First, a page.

• Young people with DLD are twice as likely to reoffend than those who do not have the condition (Winstanley et al, 2020)

Learning Disability

  • 5-10% of people who offend have a learning disability (Prison Reform Trust, 2017)
  • 25% of young people who offend have a very low IQ, below 70 (Prison Reform Trust, 2017)

Mental health difficulties

  • 25% of women and 15% of men in prison reported symptoms indicative of psychosis (Prison Reform Trust, 2017)
  • 21% of women in prison have PTSD (Facer-Irwin et al., 2014)
  • During family law proceedings, the mental health of women with domestic abuse-related PTSD often deteriorates (Douglas, 2017)
  • 49% of people in prison reported being at risk of anxiety or depression (Her Majesty’s Prison & Probation Service, 2017)
  • There is a higher prevalence of bipolar disorder in prison populations compared to the general population (Fovet et al, 2015)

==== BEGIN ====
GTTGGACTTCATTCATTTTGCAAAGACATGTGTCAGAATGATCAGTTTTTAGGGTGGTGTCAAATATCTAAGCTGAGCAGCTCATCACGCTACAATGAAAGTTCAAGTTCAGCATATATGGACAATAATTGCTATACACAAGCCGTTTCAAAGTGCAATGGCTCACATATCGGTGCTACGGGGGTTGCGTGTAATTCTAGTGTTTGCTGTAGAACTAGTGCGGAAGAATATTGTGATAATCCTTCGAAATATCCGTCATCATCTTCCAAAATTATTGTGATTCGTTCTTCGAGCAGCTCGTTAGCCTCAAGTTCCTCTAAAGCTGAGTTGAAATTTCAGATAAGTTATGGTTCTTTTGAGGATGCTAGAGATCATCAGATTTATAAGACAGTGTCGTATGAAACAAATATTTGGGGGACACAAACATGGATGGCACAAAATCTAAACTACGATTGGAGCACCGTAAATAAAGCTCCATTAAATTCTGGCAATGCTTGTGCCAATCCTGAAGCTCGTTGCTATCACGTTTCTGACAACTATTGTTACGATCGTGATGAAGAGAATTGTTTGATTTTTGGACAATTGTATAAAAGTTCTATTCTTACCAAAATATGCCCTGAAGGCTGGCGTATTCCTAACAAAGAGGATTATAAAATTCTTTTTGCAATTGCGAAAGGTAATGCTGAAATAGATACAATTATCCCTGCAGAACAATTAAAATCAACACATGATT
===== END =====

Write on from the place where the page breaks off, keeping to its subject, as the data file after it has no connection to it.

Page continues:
Attend the Access to Justice Conference

We hope this article offers some insight into our motivations and goals for our very first external conference. To learn more about the conference and to book early bird tickets (available for a limited time only), please visit the Communicourt website. For further information, please contact events@communicourt.co.uk.

Red door logo with text: Book tickets (button)


Criminal Justice Joint Inspection (2021) Neurodiversity in the criminal justice system: A review of evidence, Accessed [online]: September 2022

Douglas H. (2017). Domestic and Family Violence, Mental Health and Well-Being, and Legal Engagement. Psychiatry, psychology, and law : an interdisciplinary journal of the Australian and New Zealand Association of Psychiatry, Psychology and Law, 25(3), 341–356.

Facer-Irwin E, Blackwood NJ, Bird A, Dickson H, McGlade D, Alves-Costa F, et al. (2019) PTSD in prison settings: A systematic review and meta-analysis of comorbid mental disorders and problematic behaviours.

Fovet, T., Geoffroy, P.A., Vaiva, Adins, C., Thomas, P., Amad, A. (2015) Individuals With Bipolar Disorder and Their Relationship With the Criminal Justice System: A Critical Review, Psychiatric Services: Volume 66, Issue 4.